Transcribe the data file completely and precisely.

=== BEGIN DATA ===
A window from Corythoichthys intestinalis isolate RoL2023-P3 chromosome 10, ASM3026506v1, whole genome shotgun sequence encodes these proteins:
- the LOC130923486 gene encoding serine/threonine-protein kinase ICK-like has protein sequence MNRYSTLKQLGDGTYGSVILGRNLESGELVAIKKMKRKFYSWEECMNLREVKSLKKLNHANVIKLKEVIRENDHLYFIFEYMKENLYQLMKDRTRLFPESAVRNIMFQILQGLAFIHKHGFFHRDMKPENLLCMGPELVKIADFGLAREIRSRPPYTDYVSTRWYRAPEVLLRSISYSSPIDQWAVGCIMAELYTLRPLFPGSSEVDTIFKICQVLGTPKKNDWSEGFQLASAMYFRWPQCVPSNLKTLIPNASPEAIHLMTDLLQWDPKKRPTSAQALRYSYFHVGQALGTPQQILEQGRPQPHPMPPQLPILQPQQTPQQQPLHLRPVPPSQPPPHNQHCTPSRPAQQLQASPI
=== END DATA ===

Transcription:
A window from Corythoichthys intestinalis isolate RoL2023-P3 chromosome 10, ASM3026506v1, whole genome shotgun sequence encodes these proteins:
- the LOC130923486 gene encoding serine/threonine-protein kinase ICK-like has protein sequence MNRYSTLKQLGDGTYGSVILGRNLESGELVAIKKMKRKFYSWEECMNLREVKSLKKLNHANVIKLKEVIRENDHLYFIFEYMKENLYQLMKDRTRLFPESAVRNIMFQILQGLAFIHKHGFFHRDMKPENLLCMGPELVKIADFGLAREIRSRPPYTDYVSTRWYRAPEVLLRSISYSSPIDQWAVGCIMAELYTLRPLFPGSSEVDTIFKICQVLGTPKKNDWSEGFQLASAMYFRWPQCVPSNLKTLIPNASPEAIHLMTDLLQWDPKKRPTSAQALRYSYFHVGQALGTPQQILEQGRPQPHPMPPQLPILQPQQTPQQQPLHLRPVPPSQPPPHNQHCTPSRPAQQLQASPI